Derek Jarman (Michael Derek Elworthy Jarman)

Derek Jarman

Jarman’s first films were experimental super 8 mm shorts, a form he never entirely abandoned, and later developed further in his films Imagining October (1984), The Angelic Conversation (1985), The Last of England (1987) and The Garden (1990) as a parallel to his narrative work. The Garden was entered into the 17th Moscow International Film Festival.[9] The Angelic Conversation featured Toby Mott and other members of the Radical artist collective The Grey Organisation. Jarman first became known as a stage designer, getting his break in the film industry as production designer for Ken Russell’s The Devils (1970). He later made his debut in “overground” narrative filmmaking with Sebastiane (1976), about the martyrdom of St. Sebastian. This was an early British film featuring positive images of gay sexuality, and its dialogue was entirely in Latin. He followed this with Jubilee (shot 1977, released 1978), in which Queen Elizabeth I of England is seen to be transported forward in time to a desolate and brutal wasteland ruled by her twentieth century namesake. Jubilee was arguably ‘Britain’s only decent punk film’, and among its cast featured punk groups and figures such as Wayne County of Wayne County & the Electric Chairs, Jordan, Toyah Willcox, and Adam and the Ants. This was followed in 1979 by an unconventional adaptation of Shakespeare’s The Tempest. Praised by several Shakespeare scholars, but dismissed by some traditionalist critics, the film contains a considerable amount of nudity (mostly male, but also some female, including a scene in which Caliban’s mother Sycorax breast-feeds her son), some unconventional casting (Toyah Willcox’s Miranda hardly suggests innocent purity) and an unusual setting (a crumbling mansion as opposed to an island).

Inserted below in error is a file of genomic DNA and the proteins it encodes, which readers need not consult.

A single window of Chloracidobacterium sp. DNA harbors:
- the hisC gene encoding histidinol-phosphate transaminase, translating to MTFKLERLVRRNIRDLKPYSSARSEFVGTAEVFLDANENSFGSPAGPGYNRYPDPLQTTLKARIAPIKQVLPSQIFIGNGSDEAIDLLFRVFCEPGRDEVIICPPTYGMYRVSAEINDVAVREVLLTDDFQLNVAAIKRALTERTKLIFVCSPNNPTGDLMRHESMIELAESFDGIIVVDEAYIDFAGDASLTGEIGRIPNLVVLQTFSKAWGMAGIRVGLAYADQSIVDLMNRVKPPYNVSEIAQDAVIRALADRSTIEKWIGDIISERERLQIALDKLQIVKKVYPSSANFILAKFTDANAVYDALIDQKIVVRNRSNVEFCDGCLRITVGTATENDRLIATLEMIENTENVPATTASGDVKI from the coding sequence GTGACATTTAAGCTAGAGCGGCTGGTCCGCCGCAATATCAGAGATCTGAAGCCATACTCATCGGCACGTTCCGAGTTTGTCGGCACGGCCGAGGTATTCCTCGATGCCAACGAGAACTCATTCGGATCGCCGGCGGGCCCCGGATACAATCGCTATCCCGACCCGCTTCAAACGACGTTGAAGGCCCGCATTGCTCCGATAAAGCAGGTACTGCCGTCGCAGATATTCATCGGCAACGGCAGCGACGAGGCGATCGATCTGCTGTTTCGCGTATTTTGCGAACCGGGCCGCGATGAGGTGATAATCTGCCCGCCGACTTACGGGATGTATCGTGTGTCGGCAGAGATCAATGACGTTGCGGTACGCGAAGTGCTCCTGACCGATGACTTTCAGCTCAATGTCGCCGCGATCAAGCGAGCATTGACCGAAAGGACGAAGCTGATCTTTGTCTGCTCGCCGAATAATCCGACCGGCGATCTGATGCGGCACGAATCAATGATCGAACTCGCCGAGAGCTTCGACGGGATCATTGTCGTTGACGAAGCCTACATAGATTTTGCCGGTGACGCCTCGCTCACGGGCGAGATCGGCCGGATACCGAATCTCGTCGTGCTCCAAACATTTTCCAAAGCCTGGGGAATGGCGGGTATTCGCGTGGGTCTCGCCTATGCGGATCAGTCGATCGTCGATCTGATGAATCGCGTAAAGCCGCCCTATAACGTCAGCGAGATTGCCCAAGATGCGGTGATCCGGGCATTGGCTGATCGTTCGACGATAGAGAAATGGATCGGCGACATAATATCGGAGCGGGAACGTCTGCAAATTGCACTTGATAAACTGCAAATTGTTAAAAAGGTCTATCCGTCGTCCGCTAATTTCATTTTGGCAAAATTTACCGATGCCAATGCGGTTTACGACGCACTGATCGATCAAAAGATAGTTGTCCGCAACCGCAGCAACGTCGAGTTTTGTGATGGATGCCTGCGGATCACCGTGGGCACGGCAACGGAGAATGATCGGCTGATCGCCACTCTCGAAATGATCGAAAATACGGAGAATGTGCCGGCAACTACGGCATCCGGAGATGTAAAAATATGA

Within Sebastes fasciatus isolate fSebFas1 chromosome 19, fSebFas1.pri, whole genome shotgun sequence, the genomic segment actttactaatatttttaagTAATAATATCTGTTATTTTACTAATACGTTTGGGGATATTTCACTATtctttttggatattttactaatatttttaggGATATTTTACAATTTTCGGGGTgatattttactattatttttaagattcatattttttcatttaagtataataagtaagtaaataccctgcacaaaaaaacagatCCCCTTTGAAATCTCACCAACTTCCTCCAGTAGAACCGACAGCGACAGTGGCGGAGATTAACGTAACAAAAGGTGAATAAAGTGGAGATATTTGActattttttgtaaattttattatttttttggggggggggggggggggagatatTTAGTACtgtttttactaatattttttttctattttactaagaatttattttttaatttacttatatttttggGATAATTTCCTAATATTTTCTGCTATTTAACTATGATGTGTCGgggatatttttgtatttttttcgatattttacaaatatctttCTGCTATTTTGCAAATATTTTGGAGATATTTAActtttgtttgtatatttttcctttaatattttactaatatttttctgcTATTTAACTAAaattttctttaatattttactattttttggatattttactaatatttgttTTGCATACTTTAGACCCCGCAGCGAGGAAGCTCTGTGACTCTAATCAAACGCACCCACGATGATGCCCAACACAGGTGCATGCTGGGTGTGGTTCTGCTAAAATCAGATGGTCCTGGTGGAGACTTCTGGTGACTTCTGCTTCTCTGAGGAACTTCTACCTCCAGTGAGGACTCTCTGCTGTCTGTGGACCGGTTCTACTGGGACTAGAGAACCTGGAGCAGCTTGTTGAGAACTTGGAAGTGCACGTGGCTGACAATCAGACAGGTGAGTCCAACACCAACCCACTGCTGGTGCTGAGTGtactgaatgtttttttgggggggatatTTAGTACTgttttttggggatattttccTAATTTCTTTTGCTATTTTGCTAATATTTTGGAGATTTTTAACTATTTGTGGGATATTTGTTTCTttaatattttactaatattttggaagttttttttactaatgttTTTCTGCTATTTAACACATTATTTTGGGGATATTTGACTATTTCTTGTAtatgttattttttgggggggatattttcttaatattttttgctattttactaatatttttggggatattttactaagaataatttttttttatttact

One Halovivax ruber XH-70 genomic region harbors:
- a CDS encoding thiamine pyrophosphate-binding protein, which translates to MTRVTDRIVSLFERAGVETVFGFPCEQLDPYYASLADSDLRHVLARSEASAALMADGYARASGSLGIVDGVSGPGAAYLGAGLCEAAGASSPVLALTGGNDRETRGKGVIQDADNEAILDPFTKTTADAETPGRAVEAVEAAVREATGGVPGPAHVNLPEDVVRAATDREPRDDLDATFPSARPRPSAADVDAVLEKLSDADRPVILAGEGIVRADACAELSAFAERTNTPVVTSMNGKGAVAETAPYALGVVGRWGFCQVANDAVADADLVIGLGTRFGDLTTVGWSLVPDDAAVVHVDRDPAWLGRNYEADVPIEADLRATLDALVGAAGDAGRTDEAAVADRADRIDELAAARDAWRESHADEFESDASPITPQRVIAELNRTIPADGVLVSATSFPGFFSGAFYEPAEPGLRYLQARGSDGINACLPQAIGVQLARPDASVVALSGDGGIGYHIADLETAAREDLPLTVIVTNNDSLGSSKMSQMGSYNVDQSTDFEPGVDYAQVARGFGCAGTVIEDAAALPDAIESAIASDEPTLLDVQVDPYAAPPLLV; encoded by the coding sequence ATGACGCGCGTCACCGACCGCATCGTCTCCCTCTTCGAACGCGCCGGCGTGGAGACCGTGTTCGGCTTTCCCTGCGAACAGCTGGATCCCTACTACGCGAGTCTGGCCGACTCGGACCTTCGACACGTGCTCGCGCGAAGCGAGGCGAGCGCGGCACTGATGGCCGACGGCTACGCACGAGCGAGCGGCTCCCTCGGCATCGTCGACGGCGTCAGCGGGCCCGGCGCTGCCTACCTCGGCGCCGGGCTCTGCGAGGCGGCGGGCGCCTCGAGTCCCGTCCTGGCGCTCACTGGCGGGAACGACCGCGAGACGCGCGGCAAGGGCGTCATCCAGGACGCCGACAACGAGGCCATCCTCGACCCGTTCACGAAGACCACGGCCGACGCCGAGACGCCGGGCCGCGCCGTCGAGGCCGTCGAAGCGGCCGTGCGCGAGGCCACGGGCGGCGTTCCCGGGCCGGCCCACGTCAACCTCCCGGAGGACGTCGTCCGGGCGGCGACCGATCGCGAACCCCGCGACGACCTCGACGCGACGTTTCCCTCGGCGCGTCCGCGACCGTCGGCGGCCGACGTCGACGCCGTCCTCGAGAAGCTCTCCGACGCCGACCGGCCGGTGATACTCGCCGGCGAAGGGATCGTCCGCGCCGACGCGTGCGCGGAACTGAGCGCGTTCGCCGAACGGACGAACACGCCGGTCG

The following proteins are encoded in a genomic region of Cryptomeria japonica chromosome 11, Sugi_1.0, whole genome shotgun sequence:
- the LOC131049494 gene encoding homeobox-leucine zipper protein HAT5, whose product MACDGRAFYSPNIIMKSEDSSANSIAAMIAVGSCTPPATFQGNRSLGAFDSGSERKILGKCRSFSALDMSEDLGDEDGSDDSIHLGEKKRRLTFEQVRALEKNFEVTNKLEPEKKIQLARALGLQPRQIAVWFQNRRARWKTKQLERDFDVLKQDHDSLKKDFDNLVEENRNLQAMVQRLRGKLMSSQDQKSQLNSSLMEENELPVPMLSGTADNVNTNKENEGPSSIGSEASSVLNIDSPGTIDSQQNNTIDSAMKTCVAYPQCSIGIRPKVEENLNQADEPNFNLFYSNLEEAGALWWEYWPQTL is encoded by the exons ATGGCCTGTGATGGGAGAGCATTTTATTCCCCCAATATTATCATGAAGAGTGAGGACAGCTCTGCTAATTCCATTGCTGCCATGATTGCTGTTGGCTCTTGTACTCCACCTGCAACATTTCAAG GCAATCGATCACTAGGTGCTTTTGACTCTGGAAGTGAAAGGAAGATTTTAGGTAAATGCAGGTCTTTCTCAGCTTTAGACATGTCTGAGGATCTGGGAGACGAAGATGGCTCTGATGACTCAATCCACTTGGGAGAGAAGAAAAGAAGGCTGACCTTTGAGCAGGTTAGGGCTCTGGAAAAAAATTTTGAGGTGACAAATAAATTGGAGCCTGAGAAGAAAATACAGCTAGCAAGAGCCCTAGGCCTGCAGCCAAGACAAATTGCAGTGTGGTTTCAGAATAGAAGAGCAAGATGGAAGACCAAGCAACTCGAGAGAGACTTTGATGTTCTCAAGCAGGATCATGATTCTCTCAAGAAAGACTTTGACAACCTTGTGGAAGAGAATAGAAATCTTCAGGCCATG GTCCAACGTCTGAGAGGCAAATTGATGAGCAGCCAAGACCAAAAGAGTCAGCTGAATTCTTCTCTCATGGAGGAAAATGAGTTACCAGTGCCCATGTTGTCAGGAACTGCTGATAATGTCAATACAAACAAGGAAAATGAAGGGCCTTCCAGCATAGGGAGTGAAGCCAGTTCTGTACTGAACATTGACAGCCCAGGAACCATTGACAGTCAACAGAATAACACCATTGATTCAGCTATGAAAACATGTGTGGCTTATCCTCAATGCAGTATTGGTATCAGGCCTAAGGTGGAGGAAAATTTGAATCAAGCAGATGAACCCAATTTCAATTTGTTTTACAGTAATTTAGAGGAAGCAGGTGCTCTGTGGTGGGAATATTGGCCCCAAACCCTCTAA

During the 1980s Jarman was a leading campaigner against Clause 28, which sought to ban the “promotion” of homosexuality in schools. He also worked to raise awareness of AIDS. His artistic practice in the early 1980s reflected these commitments, especially in The Angelic Conversation (1985), a film in which the imagery is accompanied by a voice (that of Dame Judi Dench) reciting Shakespeare’s sonnets. Jarman spent seven years making experimental super 8 mm films and attempting to raise money for Caravaggio (he later claimed to have rewritten the script seventeen times during this period). Released in 1986, Caravaggio attracted a comparatively wide audience (and is still, barring the cult hit Jubilee, probably Jarman’s most widely known work). This is partly due to the involvement, for the first time, of the British television company Channel 4 in funding and distribution. Funded by the BFI and produced by film theorist Colin MacCabe, Caravaggio became Jarman’s most famous film, and marked the beginning of a new phase in Jarman’s filmmaking career: from now on all his films would be partly funded by television companies, often receiving their most prominent exhibition in TV screenings. Caravaggio also saw Jarman work with actress Tilda Swinton for the first time. Overt depictions of homosexual love, narrative ambiguity, and the live representations of Caravaggio’s most famous paintings are all prominent features in the film. The conclusion of Caravaggio also marked the beginning of a temporary abandonment of traditional narrative in Jarman’s films. Frustrated by the formality of 35 mm film production, and the institutional dependence and resultant prolonged inactivity associated with it (which had already cost him seven years with Caravaggio, as well as derailing several long-term projects), Jarman returned to and expanded the super 8 mm-based form he had previously worked in on Imagining October and The Angelic Conversation. Caravaggio was entered into the 36th Berlin International Film Festival where it won the Silver Bear for an outstanding single achievement.